• What pathways to bridge resources are established with other disciplines in your community like physical, occupational or speech therapy, dietitians, or healthcare navigators?

    NIFS Bold Moves Program for Parkinson's
Topics: senior living wellness programs disease management Parkinson's Disease Bold Moves

Why Exercise is Important for those with Parkinson's Disease

Bold MovesWhat is Parkinson’s? It is neurodegenerative disorder that affects movement. An individual might start with a gradual tremor in one hand, but this disease can result in numerous symptoms at different levels of severity including stiffness, slowing of movement, and disturbances to his/ her sense of balance. It cannot be cured but medications are given to try to improve symptoms. Exercises can be prescribed to help improve strength, flexibility, and balance and adherence to a regular exercise program is one of the best treatments options in managing symptoms and empowering those with Parkinson’s to fight back against the disease!

There are multiple benefits of exercise for those with Parkinson’s including:

  • increasing muscle strength, flexibility, and balance
  • improving well-being by reducing depression and anxiety
  • slowing down the disease and controlling symptoms
  • reducing pain and helping with emotional well-being
  • preventing falls by building strength and decreasing fatigue
  • improving sleep

The specificity of an exercise program for those with Parkinson’s is important to adequately manage symptoms and prevent fatigue.

  • Most people should try to reach a goal of 30-40 min per week of cardiovascular exercise such as walking, biking, and swimming.
  • As Parkinson’s can affect your posture, it is important to also add strength training and a stretch program to improve your core strength and overall range of motion.

There are different stages of the disease and medications will affect an individual suffering from Parkinson’s differently. Consulting with a qualified exercise physiologist who understands the unique needs of someone with Parkinson’s is important to ensure a safe and effective plan is being followed and tailored as needs change. An individual needs to be mindful of their movements, and at times, it can be overwhelming. A supportive exercise physiologist to observe, adjust and encourage participation can be a significant help! An individual with Parkinson’s needs to focus on walking heal to toe, taking large steps, swinging their arms, building core strength and upper back strength, and continue a quality stretch program. It is also best to continue sequential movements for brain health such as line dancing (crossing your feet and moving backwards might be a challenge) or boxing can also aid in brain health. Most importantly, find something you enjoy doing that contains all of these benefits, and make it apart of your lifestyle, ask your friends to join you!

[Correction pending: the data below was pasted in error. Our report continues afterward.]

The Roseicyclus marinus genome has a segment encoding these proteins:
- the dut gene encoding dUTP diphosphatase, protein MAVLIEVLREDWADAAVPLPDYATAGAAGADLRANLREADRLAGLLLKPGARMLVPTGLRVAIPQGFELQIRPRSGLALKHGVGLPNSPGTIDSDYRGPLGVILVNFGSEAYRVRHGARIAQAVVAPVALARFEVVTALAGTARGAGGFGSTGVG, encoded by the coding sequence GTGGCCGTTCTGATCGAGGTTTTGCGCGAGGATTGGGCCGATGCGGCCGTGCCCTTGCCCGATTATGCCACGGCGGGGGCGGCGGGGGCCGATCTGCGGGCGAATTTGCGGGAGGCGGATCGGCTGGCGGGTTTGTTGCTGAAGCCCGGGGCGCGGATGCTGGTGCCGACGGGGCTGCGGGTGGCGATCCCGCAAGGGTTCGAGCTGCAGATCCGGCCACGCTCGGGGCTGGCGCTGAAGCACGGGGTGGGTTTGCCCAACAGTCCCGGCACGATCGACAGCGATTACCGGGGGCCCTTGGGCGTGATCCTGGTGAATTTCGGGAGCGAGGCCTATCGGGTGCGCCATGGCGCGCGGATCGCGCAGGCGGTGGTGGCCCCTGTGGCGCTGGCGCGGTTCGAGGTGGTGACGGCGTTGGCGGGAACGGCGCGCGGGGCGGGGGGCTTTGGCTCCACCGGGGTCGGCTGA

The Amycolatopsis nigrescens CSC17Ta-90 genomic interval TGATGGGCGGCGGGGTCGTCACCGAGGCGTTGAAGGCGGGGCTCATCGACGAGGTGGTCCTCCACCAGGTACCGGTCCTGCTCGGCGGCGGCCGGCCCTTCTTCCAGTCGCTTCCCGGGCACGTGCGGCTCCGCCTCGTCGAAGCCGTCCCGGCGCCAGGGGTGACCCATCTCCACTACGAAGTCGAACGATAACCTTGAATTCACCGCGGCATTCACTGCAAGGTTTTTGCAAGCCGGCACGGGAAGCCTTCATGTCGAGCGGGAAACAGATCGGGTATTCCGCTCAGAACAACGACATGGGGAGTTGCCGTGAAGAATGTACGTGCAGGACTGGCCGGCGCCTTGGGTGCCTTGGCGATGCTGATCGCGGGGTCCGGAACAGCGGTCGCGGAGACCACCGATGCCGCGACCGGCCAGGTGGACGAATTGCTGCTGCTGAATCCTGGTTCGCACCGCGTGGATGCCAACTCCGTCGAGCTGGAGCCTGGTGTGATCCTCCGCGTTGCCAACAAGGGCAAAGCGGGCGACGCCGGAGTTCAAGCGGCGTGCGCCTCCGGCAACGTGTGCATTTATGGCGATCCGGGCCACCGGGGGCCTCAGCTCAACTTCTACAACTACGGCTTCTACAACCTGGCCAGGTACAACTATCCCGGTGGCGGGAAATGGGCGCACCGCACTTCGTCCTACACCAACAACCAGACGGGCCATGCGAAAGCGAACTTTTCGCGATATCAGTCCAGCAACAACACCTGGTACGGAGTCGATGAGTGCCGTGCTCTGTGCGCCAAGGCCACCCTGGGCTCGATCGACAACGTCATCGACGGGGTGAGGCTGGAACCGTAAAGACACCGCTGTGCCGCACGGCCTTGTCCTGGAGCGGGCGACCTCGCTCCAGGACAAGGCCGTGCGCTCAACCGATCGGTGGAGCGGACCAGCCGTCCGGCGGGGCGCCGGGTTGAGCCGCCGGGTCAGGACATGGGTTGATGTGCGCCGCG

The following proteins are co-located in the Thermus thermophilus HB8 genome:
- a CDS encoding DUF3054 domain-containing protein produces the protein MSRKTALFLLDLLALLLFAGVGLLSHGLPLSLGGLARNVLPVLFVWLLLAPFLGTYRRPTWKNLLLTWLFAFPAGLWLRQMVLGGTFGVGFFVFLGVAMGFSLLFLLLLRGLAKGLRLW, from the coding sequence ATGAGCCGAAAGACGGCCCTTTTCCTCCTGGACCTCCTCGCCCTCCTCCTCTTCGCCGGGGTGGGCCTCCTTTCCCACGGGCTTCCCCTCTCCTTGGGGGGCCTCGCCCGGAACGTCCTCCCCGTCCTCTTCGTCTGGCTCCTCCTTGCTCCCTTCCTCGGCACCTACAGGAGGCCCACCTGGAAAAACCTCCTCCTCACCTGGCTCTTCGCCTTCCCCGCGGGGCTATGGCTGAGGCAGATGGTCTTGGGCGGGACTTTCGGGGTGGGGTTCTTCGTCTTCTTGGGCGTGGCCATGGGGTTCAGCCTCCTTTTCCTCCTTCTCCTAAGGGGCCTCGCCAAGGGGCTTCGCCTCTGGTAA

See how NIFS wellness program, Bold Moves supports the physical, social and emotional needs of residents managing life with Parkinson's by clicking below!

NIFS Bold Moves Program for Parkinson's

Topics: senior living wellness programs Parkinson's Disease Bold Moves

Parkinson’s & Exercise: Enhancing Skills of NIFS Bold Moves Coaches

BM2We make no bones about it that our staff are the best in the business not only in their creativity but in their expert knowledge and appetite for continued learning. It takes this combination to make the most impact in reaching residents with engaging health and fitness programs in the senior living communities we serve. As NIFS was developing our Parkinson’s program, Bold Moves, we knew that equipping our staff with new certifications would not only boost their confidence, but the success of the program and we were right! Here’s some insight from three of our degreed fitness managers on how NIFS Bold Moves training aided them in elevating how they support the unique needs of their residents with Parkinson’s.

Becca G. – Bold Moves Coach in Indianapolis, Indiana

There was an abundant request at our community for a class for Parkinson’s Disease.  I researched some things on my own, but I felt like I needed more to effectively offer a class for PD.  The Bold Moves program helped me feel confident to lead class.  I feel like it gave more information about the disease, for example, how medication timing is imperative to consider when building an exercise program and encouraging participants to keep pushing. Prior to the Bold Moves training, I did not know to avoid cross over exercises, like the grapevine, or that PD causes impaired exercise-induced blood pressure levels.  After completion, I felt qualified to lead group classes and guide individuals in tailored exercise plans. Also, because of the education and training behind the program, the residents are ensured they are receiving safe, effective, and appropriate workouts from us.  I’m happy NIFS built the Bold Moves program with tools and resources to help us serve our residents with PD! It’s more than just the initial education, I have the sustained support and materials to manage the duration of this ongoing program.